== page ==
Installing a plug-in without hiring a proper expert can often be a slippery slope. A number of businesses may end up wasting a lot of unnecessary time, and money on a very common and straight-forward case of ‘buyer-beware.’ If you are a small business who manage your own websites and plug-ins without expert knowledge – this will be something that is in your best interests to read.
Quite simply, a ‘plug-in’ can be defined as a software component that adds or extends the functionality to an existing computer program or website.
So if you’ve ever installed breadcrumbs to see where people are going on your site or if you’ve been collecting emails on your MailChimp account from your website. If you’ve added an Instagram feed to your website’s homepage, or even if you’ve needed a simple CAPTCHA on your site to protect it from spam, it is likely that these functionalities have been enabled by plug-ins.
Plug-ins are great in the business-speaking world when looking for solutions to missing website functionalities, but over the years the word has taken on a new meaning almost entirely.
“There’s a plug-in for that.”
There are countless times that we hear and use this phrase in the web industry, and many customers seem to understand it quite well. In today’s modern day and age, where everything is automated, and many functions are completed at the click of a finger, the word “plug-in” has almost become a buzz word that easily translates to most businesses as: “adds functionality with the flick of a switch.”
Unfortunately, this ‘switch’ required to turn make these plug-ins work within your website can require a whole lot of coding and customising prior to actually having some good use behind them. Many customers can end up breaking their websites trying to make these changes themselves, and it’s a problem that we see all too often. Which is where we come in.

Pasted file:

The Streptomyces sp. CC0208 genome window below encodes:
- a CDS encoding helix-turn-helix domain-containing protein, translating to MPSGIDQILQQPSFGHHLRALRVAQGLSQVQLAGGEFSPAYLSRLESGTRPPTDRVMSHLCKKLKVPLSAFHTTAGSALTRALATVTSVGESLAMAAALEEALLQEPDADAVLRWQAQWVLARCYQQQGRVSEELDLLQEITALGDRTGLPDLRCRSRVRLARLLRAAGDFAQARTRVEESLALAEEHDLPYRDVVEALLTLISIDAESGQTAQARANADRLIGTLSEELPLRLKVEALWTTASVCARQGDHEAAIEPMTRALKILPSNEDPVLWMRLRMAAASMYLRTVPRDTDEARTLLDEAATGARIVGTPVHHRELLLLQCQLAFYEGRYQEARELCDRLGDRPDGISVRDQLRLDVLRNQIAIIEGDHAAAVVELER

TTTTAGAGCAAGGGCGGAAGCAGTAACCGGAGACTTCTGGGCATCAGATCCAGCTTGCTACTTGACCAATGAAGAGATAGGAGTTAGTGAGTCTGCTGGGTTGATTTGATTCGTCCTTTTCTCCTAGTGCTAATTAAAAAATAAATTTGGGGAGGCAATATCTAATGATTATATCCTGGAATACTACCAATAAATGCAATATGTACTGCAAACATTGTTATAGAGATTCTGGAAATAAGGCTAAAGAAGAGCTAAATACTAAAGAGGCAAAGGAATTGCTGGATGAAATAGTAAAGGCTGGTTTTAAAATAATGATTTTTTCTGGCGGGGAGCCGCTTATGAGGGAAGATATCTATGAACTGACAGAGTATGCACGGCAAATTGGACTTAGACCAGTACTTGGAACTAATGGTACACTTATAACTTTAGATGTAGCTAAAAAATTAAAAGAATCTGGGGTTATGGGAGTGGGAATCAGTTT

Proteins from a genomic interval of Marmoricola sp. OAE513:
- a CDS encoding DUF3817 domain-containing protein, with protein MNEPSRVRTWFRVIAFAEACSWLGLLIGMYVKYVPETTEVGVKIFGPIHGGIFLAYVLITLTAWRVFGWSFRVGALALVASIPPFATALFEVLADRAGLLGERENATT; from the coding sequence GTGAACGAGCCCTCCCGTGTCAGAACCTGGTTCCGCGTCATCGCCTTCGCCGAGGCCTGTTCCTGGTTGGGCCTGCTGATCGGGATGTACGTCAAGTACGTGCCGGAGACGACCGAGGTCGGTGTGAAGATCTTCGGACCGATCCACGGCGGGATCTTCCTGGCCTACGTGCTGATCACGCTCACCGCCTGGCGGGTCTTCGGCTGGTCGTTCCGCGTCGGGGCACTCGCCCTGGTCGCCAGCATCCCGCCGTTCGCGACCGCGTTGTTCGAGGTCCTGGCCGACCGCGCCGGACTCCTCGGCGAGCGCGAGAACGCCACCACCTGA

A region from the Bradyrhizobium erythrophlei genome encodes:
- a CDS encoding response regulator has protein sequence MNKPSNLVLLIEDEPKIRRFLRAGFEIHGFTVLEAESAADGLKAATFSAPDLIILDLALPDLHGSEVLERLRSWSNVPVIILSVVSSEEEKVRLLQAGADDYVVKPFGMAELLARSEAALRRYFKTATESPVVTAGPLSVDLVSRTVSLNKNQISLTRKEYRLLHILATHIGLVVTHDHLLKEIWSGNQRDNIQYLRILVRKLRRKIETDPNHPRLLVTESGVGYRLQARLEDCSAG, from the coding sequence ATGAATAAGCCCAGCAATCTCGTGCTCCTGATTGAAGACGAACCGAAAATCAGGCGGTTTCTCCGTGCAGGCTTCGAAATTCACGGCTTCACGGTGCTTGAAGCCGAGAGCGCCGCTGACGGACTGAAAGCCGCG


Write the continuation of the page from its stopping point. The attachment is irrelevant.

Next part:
Many customers seek out our help after buying plug-ins, which often won’t work on their site without an expert level of customisation. Without adequate training and proper expertise, many small business owners can get themselves into a rut when they click the “publish” or “update” button, and things just don’t work how they want to – or they don’t work at all. In some cases, it is best to get rid of the plug-in altogether and go with a custom-made approach. Plug-ins are often a “one-size-fits-most” solution, with many extra features, or “bloat”, that you will never use. In most cases, a tailored solution, like those we develop for our customers every day, is preferable.
So although a plug-in may offer super helpful functions for your site, hours of customisation and expert-level coding can be required before a plug-in is well and truly ready to make magic on your business’ website.
– The Team at Webtron.